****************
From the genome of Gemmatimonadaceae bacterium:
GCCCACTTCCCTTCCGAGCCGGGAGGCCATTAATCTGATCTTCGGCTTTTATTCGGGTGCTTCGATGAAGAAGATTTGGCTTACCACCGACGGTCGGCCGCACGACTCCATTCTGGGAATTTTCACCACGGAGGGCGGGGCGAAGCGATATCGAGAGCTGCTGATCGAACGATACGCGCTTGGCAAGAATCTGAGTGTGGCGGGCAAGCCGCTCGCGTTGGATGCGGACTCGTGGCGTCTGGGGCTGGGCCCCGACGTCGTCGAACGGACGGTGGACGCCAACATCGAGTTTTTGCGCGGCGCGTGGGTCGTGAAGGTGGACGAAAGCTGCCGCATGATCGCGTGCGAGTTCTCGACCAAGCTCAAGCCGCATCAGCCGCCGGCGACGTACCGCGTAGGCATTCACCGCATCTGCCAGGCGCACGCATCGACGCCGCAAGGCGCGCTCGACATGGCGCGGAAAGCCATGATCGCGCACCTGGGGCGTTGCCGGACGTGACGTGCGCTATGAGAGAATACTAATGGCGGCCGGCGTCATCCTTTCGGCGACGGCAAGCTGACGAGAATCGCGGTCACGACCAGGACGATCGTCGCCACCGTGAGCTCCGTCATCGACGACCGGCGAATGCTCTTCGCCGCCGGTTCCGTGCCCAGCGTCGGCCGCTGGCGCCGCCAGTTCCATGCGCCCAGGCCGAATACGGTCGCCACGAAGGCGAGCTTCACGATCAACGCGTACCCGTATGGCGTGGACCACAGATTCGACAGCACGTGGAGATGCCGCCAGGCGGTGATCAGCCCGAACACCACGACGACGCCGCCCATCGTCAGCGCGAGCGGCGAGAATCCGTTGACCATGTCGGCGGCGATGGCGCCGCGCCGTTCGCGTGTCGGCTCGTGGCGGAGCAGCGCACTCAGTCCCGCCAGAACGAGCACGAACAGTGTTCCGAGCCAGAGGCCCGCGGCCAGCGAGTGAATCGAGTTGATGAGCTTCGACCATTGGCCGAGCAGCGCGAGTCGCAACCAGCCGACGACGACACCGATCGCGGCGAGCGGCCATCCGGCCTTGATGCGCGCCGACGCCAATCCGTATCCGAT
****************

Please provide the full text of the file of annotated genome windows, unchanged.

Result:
From the genome of Gemmatimonadaceae bacterium:
GCCCACTTCCCTTCCGAGCCGGGAGGCCATTAATCTGATCTTCGGCTTTTATTCGGGTGCTTCGATGAAGAAGATTTGGCTTACCACCGACGGTCGGCCGCACGACTCCATTCTGGGAATTTTCACCACGGAGGGCGGGGCGAAGCGATATCGAGAGCTGCTGATCGAACGATACGCGCTTGGCAAGAATCTGAGTGTGGCGGGCAAGCCGCTCGCGTTGGATGCGGACTCGTGGCGTCTGGGGCTGGGCCCCGACGTCGTCGAACGGACGGTGGACGCCAACATCGAGTTTTTGCGCGGCGCGTGGGTCGTGAAGGTGGACGAAAGCTGCCGCATGATCGCGTGCGAGTTCTCGACCAAGCTCAAGCCGCATCAGCCGCCGGCGACGTACCGCGTAGGCATTCACCGCATCTGCCAGGCGCACGCATCGACGCCGCAAGGCGCGCTCGACATGGCGCGGAAAGCCATGATCGCGCACCTGGGGCGTTGCCGGACGTGACGTGCGCTATGAGAGAATACTAATGGCGGCCGGCGTCATCCTTTCGGCGACGGCAAGCTGACGAGAATCGCGGTCACGACCAGGACGATCGTCGCCACCGTGAGCTCCGTCATCGACGACCGGCGAATGCTCTTCGCCGCCGGTTCCGTGCCCAGCGTCGGCCGCTGGCGCCGCCAGTTCCATGCGCCCAGGCCGAATACGGTCGCCACGAAGGCGAGCTTCACGATCAACGCGTACCCGTATGGCGTGGACCACAGATTCGACAGCACGTGGAGATGCCGCCAGGCGGTGATCAGCCCGAACACCACGACGACGCCGCCCATCGTCAGCGCGAGCGGCGAGAATCCGTTGACCATGTCGGCGGCGATGGCGCCGCGCCGTTCGCGTGTCGGCTCGTGGCGGAGCAGCGCACTCAGTCCCGCCAGAACGAGCACGAACAGTGTTCCGAGCCAGAGGCCCGCGGCCAGCGAGTGAATCGAGTTGATGAGCTTCGACCATTGGCCGAGCAGCGCGAGTCGCAACCAGCCGACGACGACACCGATCGCGGCGAGCGGCCATCCGGCCTTGATGCGCGCCGACGCCAATCCGTATCCGAT